I sat amazed watching it. In all my years of being at this campsite, including many mornings of slipping down to this very beach, I had never seen a bald eagle there.

After a minute or so, the eagle gracefully returned to the air and glided down the valley and out of sight.

I couldn’t help but smile at having witnessed such an event. Of course, my mind at once went to a very familiar passage: Isaiah 40:30-31.

“Even youths grow tired and weary,

and young men stumble and fall;

but those who hope in the Lord

will renew their strength.

They will soar on wings like eagles;

they will run and not grow weary,

they will walk and not be faint.” (NIV 2011)

I know there are pastors and others who have gone deep into eagle’s behaviours and what these verses mean. I am not an expert on eagles, so I cannot rightly do the same, but I do know what I observed that morning and how fitting it was for me that day.

The eagle’s soaring looked effortless. It was graceful. It was calm and collected. God can give me strength to be like that, even in the midst of the busyness of camp.

At the same time, the eagle did pause for a moment. Likewise, if I want that strength, there must be moments of pause – moments of reminding myself where my hope is.

Is my hope truly in God? Or am I hoping in something else? Perhaps my hope is in the lifting of COVID-19 restrictions. Perhaps my hope is in my finances. Perhaps my hope is in my health.

Like the bald eagle I saw that morning, I must pause and turn my focus to the Lord. He will renew my strength when my hope is in the right place.

If you are feeling weary and tired today, I encourage you to take a moment to pause and turn to the Lord in prayer, then read through the passage again, but this time start at Isaiah 40:28. (Here’s a link if you need it.)

How wonderful to be reminded that God does not grow weary or tired no matter how tired I get!

Today, may I place my hope securely in the Lord, for He will renew my strength.

Want more Encouraging Christian blog posts? Then you might like S. J. Little’s other posts including:

Sunrise illuminating cloud behind title: Staying in Right Relation to God

 

One morning a while back, I sat for a few minutes to watch the sunrise. It was an especially brilliant one.

After a few minutes, the pinks and oranges and yellows faded away as they always do.

That particular morning, something caught my eye. Two or three clouds still glowed brightly. While all the clouds above, below, and beside these two or three clouds had lost their glorious hues, those two or three had not.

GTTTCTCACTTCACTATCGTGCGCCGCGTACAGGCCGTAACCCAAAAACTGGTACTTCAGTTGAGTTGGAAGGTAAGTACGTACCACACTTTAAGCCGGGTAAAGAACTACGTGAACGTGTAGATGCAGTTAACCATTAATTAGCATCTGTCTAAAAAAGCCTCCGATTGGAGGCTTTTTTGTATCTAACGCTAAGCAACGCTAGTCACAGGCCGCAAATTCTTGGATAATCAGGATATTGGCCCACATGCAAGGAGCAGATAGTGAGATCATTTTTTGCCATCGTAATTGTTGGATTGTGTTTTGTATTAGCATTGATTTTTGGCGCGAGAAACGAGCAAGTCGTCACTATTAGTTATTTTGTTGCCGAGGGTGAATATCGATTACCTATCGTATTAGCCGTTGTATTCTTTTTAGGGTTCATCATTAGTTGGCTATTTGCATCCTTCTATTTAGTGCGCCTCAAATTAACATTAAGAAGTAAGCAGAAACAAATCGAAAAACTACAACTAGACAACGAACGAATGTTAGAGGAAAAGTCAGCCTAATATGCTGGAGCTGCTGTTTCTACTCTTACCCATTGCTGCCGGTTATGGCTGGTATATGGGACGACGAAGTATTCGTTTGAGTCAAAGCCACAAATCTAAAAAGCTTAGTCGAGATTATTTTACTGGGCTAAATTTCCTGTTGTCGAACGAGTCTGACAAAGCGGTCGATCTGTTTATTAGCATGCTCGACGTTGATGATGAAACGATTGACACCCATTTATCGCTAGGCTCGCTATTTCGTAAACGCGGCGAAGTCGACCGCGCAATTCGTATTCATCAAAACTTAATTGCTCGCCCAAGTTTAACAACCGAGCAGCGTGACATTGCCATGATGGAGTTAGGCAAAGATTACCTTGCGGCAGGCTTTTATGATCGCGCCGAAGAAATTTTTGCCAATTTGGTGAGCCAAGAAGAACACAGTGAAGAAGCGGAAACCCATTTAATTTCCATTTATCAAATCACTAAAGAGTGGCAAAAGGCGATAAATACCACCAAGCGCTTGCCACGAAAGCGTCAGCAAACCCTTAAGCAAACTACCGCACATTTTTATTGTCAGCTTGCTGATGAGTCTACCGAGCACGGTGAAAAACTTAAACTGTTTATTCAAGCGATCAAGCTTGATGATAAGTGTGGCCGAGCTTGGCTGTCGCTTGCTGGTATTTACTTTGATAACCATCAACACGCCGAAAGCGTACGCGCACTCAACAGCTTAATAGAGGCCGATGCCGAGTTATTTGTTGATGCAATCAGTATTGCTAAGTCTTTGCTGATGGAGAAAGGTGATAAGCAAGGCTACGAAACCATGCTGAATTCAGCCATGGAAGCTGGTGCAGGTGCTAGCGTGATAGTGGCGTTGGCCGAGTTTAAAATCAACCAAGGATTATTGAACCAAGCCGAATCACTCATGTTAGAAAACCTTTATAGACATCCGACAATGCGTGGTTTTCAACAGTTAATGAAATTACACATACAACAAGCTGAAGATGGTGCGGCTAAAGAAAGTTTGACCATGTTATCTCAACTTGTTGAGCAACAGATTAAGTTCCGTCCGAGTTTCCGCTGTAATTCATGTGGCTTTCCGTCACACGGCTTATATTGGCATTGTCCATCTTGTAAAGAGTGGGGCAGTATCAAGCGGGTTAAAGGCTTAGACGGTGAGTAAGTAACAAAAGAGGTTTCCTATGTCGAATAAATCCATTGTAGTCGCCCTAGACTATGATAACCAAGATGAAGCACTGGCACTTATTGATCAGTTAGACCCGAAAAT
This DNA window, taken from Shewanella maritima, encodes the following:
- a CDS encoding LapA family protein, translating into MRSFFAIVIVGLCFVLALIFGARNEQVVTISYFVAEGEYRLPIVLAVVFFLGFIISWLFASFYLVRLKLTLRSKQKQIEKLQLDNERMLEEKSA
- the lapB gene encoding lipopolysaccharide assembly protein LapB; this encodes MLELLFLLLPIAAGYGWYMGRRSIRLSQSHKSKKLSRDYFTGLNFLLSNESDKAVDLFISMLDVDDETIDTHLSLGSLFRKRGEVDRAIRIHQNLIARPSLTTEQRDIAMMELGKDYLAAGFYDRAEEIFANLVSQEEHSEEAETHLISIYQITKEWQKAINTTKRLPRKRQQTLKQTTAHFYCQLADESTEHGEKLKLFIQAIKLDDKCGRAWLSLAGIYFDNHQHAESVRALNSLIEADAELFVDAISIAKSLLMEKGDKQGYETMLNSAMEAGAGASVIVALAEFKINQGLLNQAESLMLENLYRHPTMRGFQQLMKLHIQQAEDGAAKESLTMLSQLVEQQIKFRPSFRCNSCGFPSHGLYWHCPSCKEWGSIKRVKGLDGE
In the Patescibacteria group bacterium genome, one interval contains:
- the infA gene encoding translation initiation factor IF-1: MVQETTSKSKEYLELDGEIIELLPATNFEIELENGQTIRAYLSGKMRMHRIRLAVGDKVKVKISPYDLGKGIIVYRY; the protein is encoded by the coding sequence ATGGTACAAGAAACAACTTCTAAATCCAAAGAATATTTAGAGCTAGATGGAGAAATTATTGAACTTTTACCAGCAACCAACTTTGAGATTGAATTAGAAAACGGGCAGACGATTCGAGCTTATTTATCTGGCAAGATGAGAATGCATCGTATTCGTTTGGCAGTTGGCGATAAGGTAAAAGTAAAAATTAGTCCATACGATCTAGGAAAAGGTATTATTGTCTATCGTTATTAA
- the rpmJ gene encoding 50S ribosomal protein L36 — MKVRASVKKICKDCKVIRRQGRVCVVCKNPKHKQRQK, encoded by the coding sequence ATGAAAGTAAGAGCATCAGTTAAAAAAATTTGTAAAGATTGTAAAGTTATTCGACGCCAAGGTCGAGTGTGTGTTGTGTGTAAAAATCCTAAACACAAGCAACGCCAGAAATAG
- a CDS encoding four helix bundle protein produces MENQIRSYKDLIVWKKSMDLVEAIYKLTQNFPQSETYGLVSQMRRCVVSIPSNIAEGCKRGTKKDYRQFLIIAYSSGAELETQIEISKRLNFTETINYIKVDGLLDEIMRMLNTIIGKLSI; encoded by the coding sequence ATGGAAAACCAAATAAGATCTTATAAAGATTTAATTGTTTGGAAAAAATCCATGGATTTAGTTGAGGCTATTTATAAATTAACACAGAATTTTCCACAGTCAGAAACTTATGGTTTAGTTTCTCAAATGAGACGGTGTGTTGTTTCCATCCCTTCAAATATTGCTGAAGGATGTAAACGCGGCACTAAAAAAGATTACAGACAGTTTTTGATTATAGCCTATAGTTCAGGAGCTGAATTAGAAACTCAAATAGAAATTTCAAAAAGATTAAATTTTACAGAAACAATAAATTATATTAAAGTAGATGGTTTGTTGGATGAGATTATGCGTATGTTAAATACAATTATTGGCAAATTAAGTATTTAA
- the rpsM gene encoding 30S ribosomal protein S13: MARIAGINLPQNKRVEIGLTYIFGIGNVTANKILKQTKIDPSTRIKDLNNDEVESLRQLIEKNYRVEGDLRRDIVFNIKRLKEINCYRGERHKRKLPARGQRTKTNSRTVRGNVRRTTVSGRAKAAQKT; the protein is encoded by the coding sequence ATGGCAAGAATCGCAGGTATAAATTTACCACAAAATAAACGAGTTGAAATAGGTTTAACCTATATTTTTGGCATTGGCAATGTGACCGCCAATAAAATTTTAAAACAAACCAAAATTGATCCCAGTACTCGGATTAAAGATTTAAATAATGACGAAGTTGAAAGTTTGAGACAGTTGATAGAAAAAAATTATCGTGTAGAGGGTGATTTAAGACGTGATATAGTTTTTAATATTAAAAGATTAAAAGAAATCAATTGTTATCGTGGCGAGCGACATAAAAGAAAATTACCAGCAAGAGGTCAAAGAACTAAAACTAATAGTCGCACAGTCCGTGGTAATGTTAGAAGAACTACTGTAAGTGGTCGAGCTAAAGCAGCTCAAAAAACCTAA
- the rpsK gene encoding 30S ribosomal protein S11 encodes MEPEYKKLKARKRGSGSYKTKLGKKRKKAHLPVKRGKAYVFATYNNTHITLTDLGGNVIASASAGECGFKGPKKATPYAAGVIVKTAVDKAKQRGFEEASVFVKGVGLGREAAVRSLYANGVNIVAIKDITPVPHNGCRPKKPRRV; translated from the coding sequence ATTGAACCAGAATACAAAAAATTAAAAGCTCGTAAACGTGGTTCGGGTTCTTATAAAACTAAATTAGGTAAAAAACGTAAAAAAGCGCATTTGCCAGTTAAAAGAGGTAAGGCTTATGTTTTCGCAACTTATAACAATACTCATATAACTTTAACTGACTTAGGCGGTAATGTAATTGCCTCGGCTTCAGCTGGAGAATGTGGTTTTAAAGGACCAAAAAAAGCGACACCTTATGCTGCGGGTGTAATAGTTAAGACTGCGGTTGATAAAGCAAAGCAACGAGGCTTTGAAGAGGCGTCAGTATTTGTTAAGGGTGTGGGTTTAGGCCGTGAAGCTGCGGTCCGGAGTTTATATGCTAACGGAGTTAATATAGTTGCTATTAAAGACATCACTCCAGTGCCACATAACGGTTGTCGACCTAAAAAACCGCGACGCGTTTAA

The sight left me wondering. Why didn’t they fade as well?

It took a few moments of pondering to conclude that those two or three clouds were likely closer to the earth than the ones that, from my perspective, surrounded them. The sunrise rays of the sun no longer reached the further clouds, but still lit up the lower ones.

Then I wondered if there’s a lesson to be learned from these clouds. It didn’t take long to realize that there is.

Whether or not the cloud still shone was to do with the cloud’s relation to the sun. There was no way that cloud could shine on its own. It had no light in itself. Only when it was in right relationship with the sun, could it shine.

In Matthew 5:16, I am told to shine so that people would glorify God.

How can I shine? Is it of my own accord? Do I muster up the light myself?

No. It is the light that Jesus gives. I must be in right relation to Jesus so that His light may shine through me.

Interestingly, shortly after the sun had risen, I opened my Bible for my morning devotional time. I’d been reading through Numbers recently. That morning I was at Numbers 25.

As I began reading, the theme of right relation to God, or being tuned into Him, continued.

In case you haven’t read Number 25 recently, let me re-cap the story for you.

Israel was approaching the Promised Land. God had warned them not to get too friendly with the enemy nations in the area. He knew these nations would draw the Israelites’ hearts away from Himself.

Nonetheless, in chapter 25 we find the Israelites prostituting themselves with the women of those nations and going after their idols.

God was furious! Yet again, His chosen nation had sharply turned their back on Him. The people had been so out of touch with God, that they did the very thing that most inspired His righteous jealousy!

But wait. It gets worse.

As many of the Israelites gathered to grieve what their nation had done, an Israelite man, Zimri, passed by with a woman from an enemy nation. He publicly and unashamedly took her into his tent.

Zimri’s timing was terrible. He was completely out of touch with what was going on. Why were all those people gathered at the Tabernacle? To grieve over and take action against the very sin he was publicly committing.

Zimri’s actions earned him capital punishment. 

Now, that story is an extreme example. Thankfully we are no longer under the Law but are under grace.

Regardless, as I read that story, I couldn’t help but blatantly see how very critical it is for me to be in right relation with God.

When I am walking rightly with God, not only will I be a light for Him, but I will know what pleases or angers Him. Only then can I live a life fully pleasing to God.

No, it is not that I must earn my salvation, but out of thankfulness for God’s great mercy on me, I desire to please Him. As a Christian, God has instructed me how I ought to live – in right relationship with Him. He knows that such a life is the very best possible thing for me.

So, like those two or three clouds, may I make it my goal to live in right relation to God.

“Therefore if you have been raised up with Christ, keep seeking the things above, where Christ is, seated at the right hand of God. Set your mind on the things above, not on the things that are on earth.” Colossians 3:1-2 NASB